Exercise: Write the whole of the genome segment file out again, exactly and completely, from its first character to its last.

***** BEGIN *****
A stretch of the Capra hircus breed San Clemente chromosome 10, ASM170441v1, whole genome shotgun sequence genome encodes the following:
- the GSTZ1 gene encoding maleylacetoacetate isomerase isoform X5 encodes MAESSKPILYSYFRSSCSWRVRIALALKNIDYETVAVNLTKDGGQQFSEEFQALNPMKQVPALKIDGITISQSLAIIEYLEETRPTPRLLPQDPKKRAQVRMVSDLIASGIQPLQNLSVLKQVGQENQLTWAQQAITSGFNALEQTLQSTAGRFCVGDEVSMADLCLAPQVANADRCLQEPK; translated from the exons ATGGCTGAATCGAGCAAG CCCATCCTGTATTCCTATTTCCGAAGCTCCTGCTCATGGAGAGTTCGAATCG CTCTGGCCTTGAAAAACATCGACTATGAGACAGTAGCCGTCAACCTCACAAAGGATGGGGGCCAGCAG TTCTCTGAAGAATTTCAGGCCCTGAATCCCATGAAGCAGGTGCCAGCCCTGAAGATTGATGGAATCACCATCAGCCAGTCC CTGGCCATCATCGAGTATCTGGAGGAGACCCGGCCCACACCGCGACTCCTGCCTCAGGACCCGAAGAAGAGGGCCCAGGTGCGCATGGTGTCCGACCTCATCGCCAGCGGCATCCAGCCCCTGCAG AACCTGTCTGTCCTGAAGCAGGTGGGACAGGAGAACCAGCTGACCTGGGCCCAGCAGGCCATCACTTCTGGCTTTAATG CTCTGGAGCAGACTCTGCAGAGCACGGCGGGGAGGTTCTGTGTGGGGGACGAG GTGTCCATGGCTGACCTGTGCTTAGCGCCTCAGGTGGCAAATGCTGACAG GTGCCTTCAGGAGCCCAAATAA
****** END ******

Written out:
A stretch of the Capra hircus breed San Clemente chromosome 10, ASM170441v1, whole genome shotgun sequence genome encodes the following:
- the GSTZ1 gene encoding maleylacetoacetate isomerase isoform X5 encodes MAESSKPILYSYFRSSCSWRVRIALALKNIDYETVAVNLTKDGGQQFSEEFQALNPMKQVPALKIDGITISQSLAIIEYLEETRPTPRLLPQDPKKRAQVRMVSDLIASGIQPLQNLSVLKQVGQENQLTWAQQAITSGFNALEQTLQSTAGRFCVGDEVSMADLCLAPQVANADRCLQEPK; translated from the exons ATGGCTGAATCGAGCAAG CCCATCCTGTATTCCTATTTCCGAAGCTCCTGCTCATGGAGAGTTCGAATCG CTCTGGCCTTGAAAAACATCGACTATGAGACAGTAGCCGTCAACCTCACAAAGGATGGGGGCCAGCAG TTCTCTGAAGAATTTCAGGCCCTGAATCCCATGAAGCAGGTGCCAGCCCTGAAGATTGATGGAATCACCATCAGCCAGTCC CTGGCCATCATCGAGTATCTGGAGGAGACCCGGCCCACACCGCGACTCCTGCCTCAGGACCCGAAGAAGAGGGCCCAGGTGCGCATGGTGTCCGACCTCATCGCCAGCGGCATCCAGCCCCTGCAG AACCTGTCTGTCCTGAAGCAGGTGGGACAGGAGAACCAGCTGACCTGGGCCCAGCAGGCCATCACTTCTGGCTTTAATG CTCTGGAGCAGACTCTGCAGAGCACGGCGGGGAGGTTCTGTGTGGGGGACGAG GTGTCCATGGCTGACCTGTGCTTAGCGCCTCAGGTGGCAAATGCTGACAG GTGCCTTCAGGAGCCCAAATAA